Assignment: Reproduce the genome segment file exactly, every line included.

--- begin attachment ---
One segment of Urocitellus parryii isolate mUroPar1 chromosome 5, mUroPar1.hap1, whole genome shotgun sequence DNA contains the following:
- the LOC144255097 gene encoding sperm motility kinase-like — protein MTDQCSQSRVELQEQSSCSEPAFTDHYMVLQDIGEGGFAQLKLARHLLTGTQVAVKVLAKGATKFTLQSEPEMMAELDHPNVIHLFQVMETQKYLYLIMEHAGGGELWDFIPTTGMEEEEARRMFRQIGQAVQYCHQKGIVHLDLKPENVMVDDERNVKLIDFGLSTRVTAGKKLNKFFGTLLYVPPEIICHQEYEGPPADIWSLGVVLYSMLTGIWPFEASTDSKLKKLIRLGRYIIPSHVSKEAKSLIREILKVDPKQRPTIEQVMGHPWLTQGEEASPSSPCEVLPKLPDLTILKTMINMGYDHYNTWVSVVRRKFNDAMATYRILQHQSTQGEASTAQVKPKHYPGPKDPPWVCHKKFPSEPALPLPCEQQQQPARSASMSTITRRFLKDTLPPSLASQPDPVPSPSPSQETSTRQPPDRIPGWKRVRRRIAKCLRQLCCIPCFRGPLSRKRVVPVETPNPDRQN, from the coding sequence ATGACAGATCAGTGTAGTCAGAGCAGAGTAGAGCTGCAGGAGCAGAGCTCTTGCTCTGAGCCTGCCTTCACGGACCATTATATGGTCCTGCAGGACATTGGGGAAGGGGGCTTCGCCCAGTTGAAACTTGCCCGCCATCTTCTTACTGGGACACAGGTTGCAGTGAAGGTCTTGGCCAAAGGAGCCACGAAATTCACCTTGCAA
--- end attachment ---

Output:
One segment of Urocitellus parryii isolate mUroPar1 chromosome 5, mUroPar1.hap1, whole genome shotgun sequence DNA contains the following:
- the LOC144255097 gene encoding sperm motility kinase-like — protein MTDQCSQSRVELQEQSSCSEPAFTDHYMVLQDIGEGGFAQLKLARHLLTGTQVAVKVLAKGATKFTLQSEPEMMAELDHPNVIHLFQVMETQKYLYLIMEHAGGGELWDFIPTTGMEEEEARRMFRQIGQAVQYCHQKGIVHLDLKPENVMVDDERNVKLIDFGLSTRVTAGKKLNKFFGTLLYVPPEIICHQEYEGPPADIWSLGVVLYSMLTGIWPFEASTDSKLKKLIRLGRYIIPSHVSKEAKSLIREILKVDPKQRPTIEQVMGHPWLTQGEEASPSSPCEVLPKLPDLTILKTMINMGYDHYNTWVSVVRRKFNDAMATYRILQHQSTQGEASTAQVKPKHYPGPKDPPWVCHKKFPSEPALPLPCEQQQQPARSASMSTITRRFLKDTLPPSLASQPDPVPSPSPSQETSTRQPPDRIPGWKRVRRRIAKCLRQLCCIPCFRGPLSRKRVVPVETPNPDRQN, from the coding sequence ATGACAGATCAGTGTAGTCAGAGCAGAGTAGAGCTGCAGGAGCAGAGCTCTTGCTCTGAGCCTGCCTTCACGGACCATTATATGGTCCTGCAGGACATTGGGGAAGGGGGCTTCGCCCAGTTGAAACTTGCCCGCCATCTTCTTACTGGGACACAGGTTGCAGTGAAGGTCTTGGCCAAAGGAGCCACGAAATTCACCTTGCAA